Home Golf Expert Witness News Golf Expert Witness News: Coal Ash Dump
Golf Expert Witness News: Coal Ash Dump
In the first situation described, as stated in the article below, a golf course was designed and constructed, with the plaintiffs claming that the intent of the design was truly to have the course act as a waste dump for a nearby coal plant. Not your typically golf course litigation, to say the least! Stay here for the interesting and extraordinary!

Lawsuit claims Dominion saw golf course as 'coal ash dump'

Erosion along one of the fairways at Battlefield Golf Club in Chesapeake exposes a layer of dark gray fly ash in February 2008. (Steve Earley | The Virginian-Pilot file photo)

This was submitted in the Virginian-Pilot, and I have added some comments.

A former construction manager claims Dominion Virginia Power directed the construction of a golf course in southern Chesapeake with 1.5 million tons of fly ash to disguise the project’s true purpose -- as a coal waste dump. In this case, an expert witness in golf related matters will be helpful to the side looking to show that the purchase of land around the property was fraudulently induced by the course owners, as they indicated nothing about the dumping of coal on the grounds.

Derrick Howell, a golf course construction worker, said Dominion project managers were driven by how much of the potentially hazardous coal ash they could bury in the 217-acre site, according to a sworn statement filed this month in Chesapeake Circuit Court. Derrick is a very persuasive golf expert witness in this case as he worked for the company that did the construction, and his testimony can be viewed credibly by a jury as he was involved in the actual process, though it does not indicate how Mr. Howell would be aware of the intention of the project managers. That would be a piece of information that I would like to know concerning concerning golf course accidents and litigation.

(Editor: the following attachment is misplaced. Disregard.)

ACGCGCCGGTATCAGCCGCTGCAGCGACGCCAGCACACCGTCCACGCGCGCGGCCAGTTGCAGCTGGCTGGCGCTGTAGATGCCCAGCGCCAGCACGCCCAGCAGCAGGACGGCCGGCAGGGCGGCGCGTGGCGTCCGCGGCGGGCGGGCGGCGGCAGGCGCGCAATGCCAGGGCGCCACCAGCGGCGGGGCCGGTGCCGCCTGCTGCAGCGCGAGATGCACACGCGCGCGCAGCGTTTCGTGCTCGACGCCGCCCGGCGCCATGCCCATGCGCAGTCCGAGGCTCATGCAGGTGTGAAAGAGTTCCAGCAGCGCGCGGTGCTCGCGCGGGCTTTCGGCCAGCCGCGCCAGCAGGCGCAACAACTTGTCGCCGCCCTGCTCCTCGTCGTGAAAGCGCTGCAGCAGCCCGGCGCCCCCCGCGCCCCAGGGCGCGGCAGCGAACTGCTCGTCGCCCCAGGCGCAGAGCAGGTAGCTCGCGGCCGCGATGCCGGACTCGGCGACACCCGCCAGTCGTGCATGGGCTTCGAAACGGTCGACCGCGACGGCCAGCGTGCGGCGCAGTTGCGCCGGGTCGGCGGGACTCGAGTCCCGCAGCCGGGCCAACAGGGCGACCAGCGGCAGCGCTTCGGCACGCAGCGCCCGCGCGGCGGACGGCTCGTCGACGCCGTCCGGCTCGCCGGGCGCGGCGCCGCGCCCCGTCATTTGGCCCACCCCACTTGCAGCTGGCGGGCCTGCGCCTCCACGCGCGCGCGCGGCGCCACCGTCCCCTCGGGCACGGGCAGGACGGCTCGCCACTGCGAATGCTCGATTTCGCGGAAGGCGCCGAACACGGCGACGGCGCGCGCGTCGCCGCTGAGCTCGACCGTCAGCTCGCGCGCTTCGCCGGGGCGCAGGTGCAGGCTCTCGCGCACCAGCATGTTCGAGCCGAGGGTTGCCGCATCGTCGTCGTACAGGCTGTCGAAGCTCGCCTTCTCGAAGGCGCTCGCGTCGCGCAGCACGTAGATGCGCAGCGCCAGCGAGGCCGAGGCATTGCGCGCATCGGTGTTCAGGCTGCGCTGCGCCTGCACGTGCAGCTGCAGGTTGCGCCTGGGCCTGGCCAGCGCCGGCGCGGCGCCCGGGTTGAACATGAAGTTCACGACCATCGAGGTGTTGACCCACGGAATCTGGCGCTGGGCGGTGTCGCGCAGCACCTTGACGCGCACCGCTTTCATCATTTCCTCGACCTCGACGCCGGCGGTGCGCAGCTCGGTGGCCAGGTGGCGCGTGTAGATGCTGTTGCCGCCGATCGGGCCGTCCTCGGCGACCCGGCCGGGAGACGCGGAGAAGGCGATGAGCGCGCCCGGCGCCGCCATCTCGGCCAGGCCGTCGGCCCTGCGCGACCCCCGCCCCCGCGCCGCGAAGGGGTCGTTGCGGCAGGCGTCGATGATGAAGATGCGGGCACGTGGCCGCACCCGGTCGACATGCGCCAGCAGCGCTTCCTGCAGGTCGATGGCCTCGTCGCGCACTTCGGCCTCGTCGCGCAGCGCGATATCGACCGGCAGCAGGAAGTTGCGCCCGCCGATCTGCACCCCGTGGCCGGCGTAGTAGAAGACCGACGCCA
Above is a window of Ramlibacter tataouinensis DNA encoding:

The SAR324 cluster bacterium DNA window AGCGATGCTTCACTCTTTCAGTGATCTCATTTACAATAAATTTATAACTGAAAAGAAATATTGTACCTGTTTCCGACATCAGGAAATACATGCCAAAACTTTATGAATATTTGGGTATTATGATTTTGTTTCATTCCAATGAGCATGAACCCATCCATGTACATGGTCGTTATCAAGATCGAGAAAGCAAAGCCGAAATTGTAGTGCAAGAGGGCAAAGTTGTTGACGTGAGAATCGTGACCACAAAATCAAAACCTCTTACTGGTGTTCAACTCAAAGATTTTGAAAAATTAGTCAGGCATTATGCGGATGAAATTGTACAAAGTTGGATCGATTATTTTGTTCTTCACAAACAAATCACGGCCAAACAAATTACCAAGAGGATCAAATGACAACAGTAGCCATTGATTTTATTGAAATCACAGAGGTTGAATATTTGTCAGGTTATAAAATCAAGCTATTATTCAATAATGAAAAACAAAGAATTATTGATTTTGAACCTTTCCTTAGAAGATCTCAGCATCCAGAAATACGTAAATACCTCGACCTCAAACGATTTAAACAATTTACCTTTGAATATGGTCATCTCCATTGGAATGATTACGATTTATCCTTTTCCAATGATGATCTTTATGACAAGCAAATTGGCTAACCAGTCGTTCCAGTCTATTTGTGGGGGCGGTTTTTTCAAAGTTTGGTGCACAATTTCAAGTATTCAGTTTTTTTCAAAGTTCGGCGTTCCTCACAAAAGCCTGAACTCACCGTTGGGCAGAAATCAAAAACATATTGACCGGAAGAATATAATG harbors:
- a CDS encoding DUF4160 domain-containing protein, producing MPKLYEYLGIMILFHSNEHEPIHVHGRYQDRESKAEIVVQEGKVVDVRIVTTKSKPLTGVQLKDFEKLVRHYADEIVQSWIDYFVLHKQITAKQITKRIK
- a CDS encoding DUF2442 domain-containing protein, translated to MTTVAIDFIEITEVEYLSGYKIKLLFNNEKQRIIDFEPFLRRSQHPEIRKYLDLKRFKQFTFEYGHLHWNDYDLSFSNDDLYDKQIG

“It was clear that a golf course wasn’t being built,” Howell testified. “It was a coal ash dump. All Dominion ever cared about was tonnage and how much more they could dump.”

The accusations are part of a second lawsuit filed against Dominion Virginia Power, Combustion Products Management, golf course owners MJM Golf LLC, and other companies. The suit maintains the fly ash will leach and contaminate drinking water and wells with hazardous heavy metals. Both sides, I am sure, have hired expert witnesses in golf to support their version of the facts and law.

It seeks $1.25 billion to remove the fly ash, clean and restore the site, and bring public water and sewer to the neighborhoods. It also seeks millions more to pay for homes, properties, medical bills and the nuisance created by the development.

Dominion spokesman Jim Norvelle said the company believes it has acted properly. The federal Environmental Protection Agency has found no evidence of drinking water contamination in preliminary tests, he said.

A suit filed by 400 residents in March from neighborhoods surrounding Battlefield Golf Club at Centerville in March is seeking $1 billion in damages. The new suit was brought by 62 residents and families in the neighborhoods, in the city’s Fentress section.

“We believe this second lawsuit also is without merit and we will defend ourselves vigorously in court,” Norvelle said in a statement.

The new suit contains additional charges that Dominion Virginia Power and its partners knew and hid the risks of burying tons of coal ash in the middle of two residential communities. It charges that the company has known for decades about the risks of burying coal ash.

Howell met at least a dozen times with supervisors at Dominion and Combustion Products Management, according to court records. Dominion officials visited the site at least every other month, and saw coal ash sitting in water. The officials continued to say the material was “safe as dirt,” according to the suit.